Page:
My trip’s memories
The most striking place of the city of Bangkok is definitely the massive market that occupies the Northern part of the city, Chatuchak Market, divided into 27 sections, open exclusively during weekends and hosting more than 15.000 stands.
Chatuchak Market was originally created between the 40s and the 50s, and owes its birth to marshal Plaek Phibunsongkhram, former Prime Minister of Thailand, who first gave start to the project of building flea markets spread across the capital. However, only in 1982 it was decided to establish one of them, nowadays known as Chatuchak Market, in the area of Phahonyothin, nearby the Chatuchak Park – after which the market was named.
Having visited Thailand when I was only 9 years old, coming in touch with such a different reality from the Western one I was raised in represented an unforgettable experience I still remember vividly today.
Therefore, the idea of market I was used to was turned upside down pretty quickly: apart from selling classical market items, in Chatuchak Market it is possible to find animals of any species, the most colorful clothes, without mentioning handmade products such as soaps, fragrances, scented oils, toys for kids, mesmerizing bags of hemp and, needless to say, gorgeous jewelry.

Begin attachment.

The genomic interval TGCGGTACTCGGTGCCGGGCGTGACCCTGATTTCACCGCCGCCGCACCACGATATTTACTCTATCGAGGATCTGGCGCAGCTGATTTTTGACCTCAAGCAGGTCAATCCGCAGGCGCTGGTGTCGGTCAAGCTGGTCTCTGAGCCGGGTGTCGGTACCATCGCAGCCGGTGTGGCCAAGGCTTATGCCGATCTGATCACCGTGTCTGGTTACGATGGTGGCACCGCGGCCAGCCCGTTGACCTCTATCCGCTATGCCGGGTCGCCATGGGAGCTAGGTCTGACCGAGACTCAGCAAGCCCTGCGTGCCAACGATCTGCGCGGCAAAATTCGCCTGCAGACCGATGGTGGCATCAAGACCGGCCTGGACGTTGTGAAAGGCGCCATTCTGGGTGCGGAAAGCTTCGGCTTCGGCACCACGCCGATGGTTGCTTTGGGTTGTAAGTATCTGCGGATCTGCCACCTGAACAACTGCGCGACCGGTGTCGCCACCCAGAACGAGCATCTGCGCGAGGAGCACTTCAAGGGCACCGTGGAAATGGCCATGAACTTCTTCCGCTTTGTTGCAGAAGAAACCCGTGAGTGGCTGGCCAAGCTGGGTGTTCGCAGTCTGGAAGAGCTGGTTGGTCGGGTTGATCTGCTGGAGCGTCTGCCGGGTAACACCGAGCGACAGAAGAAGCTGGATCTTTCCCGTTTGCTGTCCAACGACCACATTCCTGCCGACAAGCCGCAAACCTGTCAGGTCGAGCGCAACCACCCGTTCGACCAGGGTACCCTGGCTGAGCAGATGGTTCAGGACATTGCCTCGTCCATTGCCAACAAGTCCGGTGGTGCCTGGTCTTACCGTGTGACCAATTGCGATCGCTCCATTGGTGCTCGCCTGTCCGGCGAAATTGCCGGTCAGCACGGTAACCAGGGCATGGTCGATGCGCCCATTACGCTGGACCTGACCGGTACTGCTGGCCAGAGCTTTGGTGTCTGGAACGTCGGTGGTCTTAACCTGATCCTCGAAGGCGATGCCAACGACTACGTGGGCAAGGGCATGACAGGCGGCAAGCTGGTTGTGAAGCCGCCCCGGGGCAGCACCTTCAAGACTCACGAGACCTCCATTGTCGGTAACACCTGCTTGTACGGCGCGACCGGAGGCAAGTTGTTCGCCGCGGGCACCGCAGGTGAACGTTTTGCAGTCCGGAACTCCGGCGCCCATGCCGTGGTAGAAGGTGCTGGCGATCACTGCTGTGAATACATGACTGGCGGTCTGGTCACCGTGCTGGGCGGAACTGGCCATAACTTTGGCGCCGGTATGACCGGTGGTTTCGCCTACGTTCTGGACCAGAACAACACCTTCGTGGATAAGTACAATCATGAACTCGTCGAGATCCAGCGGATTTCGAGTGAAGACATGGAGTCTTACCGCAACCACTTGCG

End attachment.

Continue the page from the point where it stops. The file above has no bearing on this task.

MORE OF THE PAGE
Local food is prepared and cooked in stands right in front of customers, who are hence wound by a spiced aroma that is mixed together with the scent of artisanal perfumes – it is thus advised to try some Thai specialties, which range from the famous Pad Thai to fried bugs for the bravest tourists.
Stalls in Chatuchak Market are not only destined to sell items and animals, but also to offer services that in Western countries would be particularly expensive and not affordable by everyone, such as massages and hair braiding. Hence, while walking down the market streets, one could see stands functioning as roofless barbershops, revolutionizing the concept of privacy of many tourists.
Another aspect unfamiliar with our reality is represented by the importance given to talismans and amulets, including pendants and small statues of Buddhist divinities. Each of them hides a special meaning, usually explained and attentively examined with lenses by the monks who are selling them.
With a 30% of foreigners, most of the visitors are consequently locals, and together amount to approximately 200.000 visitors on both Saturdays and Sundays – is not so hard to imagine how chaotic and busy the market can get, and naturally how frequent robbery is. In addition, not much differently from every other flea market in the world, it is possible to buy fakes foreigners often mistake as originals; also, bargaining is always recommended in order not to overpay for low-quality items, especially when handmade.
Despite such ordinary recommendations that one should be aware of when visiting a tumultuous city like Bangkok, Chatuchak Market is provided with an efficient security system which also includes policemen on motorbikes, contributing to create a tourist-friendly environment that nevertheless sinks its roots deeply into the Thai core of the capital.